We normally do hobbies, activities, actions with an end result in mind and feel satisfied with that finished result (whether that is washing up, climbing a mountain or pottery classes). When someone has dementia our mindset (the person without cognitive decline) needs to shift, we have to recognise that the end result becomes irrelevant!

The pleasure comes from the doing, from the action taken with others. If you start to think like that then washing up is no longer about clean, dry plates but laughter and encouragement in shared action, walking is no longer about arriving or following a path but the pleasure of walking (whether forwards, sideways, to the shops or on the moors), when talking to strangers or new friends it is no longer about making sense or completing a conversation the act of communicating/connecting becomes the pleasure and no one cares that repetition or nonsense was most of the result.

Mindfulness often talks about the journey, not the arrival, being mindful of the moment not the future and that is exactly what we need to do when living and doing with someone living with cognitive impairment. Then it becomes all about taking risks and not minding the results, letting someone wash up and smash a plate, letting someone meet a friend and talk nonsense, letting someone choose what they want and where to go and enjoying the doing despite an often unusual end.

I should add that doesn’t mean allowing someone who has an advanced disease to make choices that place them at risk – allowing them to run into a road or go off alone with no recognition of time or place. Rather it is trying to change the world they live in to enable safe choice, encouraging that choice and changing our mindset to live in the moment and worry not about the outcome.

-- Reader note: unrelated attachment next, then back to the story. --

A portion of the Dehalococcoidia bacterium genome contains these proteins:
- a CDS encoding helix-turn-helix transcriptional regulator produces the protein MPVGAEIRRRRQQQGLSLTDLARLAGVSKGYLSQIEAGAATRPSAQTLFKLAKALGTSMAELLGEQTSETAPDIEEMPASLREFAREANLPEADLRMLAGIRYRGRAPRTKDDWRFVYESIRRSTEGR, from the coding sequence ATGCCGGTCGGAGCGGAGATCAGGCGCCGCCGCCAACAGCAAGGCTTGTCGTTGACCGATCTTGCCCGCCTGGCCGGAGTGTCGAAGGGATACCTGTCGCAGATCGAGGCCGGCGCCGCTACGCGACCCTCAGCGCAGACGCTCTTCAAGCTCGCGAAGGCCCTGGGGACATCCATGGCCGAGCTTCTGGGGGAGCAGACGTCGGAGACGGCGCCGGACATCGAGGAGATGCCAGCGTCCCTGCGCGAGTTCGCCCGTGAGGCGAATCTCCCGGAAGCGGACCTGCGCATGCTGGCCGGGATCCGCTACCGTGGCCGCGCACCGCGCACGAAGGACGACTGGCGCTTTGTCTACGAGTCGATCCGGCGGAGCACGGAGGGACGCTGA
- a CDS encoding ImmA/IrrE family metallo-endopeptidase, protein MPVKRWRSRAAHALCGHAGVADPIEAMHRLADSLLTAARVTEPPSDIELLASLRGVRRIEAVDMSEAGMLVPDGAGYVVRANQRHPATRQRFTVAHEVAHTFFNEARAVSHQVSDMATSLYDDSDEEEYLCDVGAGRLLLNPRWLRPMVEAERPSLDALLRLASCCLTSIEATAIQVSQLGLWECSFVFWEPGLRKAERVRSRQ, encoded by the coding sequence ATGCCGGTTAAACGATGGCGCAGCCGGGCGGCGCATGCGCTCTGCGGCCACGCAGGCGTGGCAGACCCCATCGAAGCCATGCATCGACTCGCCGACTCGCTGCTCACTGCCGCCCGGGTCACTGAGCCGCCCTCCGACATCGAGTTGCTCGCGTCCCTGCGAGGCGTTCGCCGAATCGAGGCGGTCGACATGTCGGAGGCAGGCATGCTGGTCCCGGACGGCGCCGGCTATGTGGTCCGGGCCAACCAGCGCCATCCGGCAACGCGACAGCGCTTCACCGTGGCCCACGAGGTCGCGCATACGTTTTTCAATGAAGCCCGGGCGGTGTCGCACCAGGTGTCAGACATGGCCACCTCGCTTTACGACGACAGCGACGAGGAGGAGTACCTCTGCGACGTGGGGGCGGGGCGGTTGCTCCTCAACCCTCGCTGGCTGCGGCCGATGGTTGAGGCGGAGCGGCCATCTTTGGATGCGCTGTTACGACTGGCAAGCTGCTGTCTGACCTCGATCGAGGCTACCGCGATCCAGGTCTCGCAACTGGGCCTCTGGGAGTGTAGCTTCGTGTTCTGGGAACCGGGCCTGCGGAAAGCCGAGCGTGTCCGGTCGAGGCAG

My thoughts on the subject

I believe that every adult whether you have a disability or not should be treated as an individual given the chance to do what they find brings happiness and for those with dementia who can no longer learn new things or remember simple tasks, this means us changing not them. Positive choice! Positive Risk!

If you would like to discuss this further, please phone me on 01626 774 799 or email [email protected].

If you are depressed, you are living in the past. If you are anxious, you are living in the future. If you are at peace, you are living in the present.
― Lao Tzu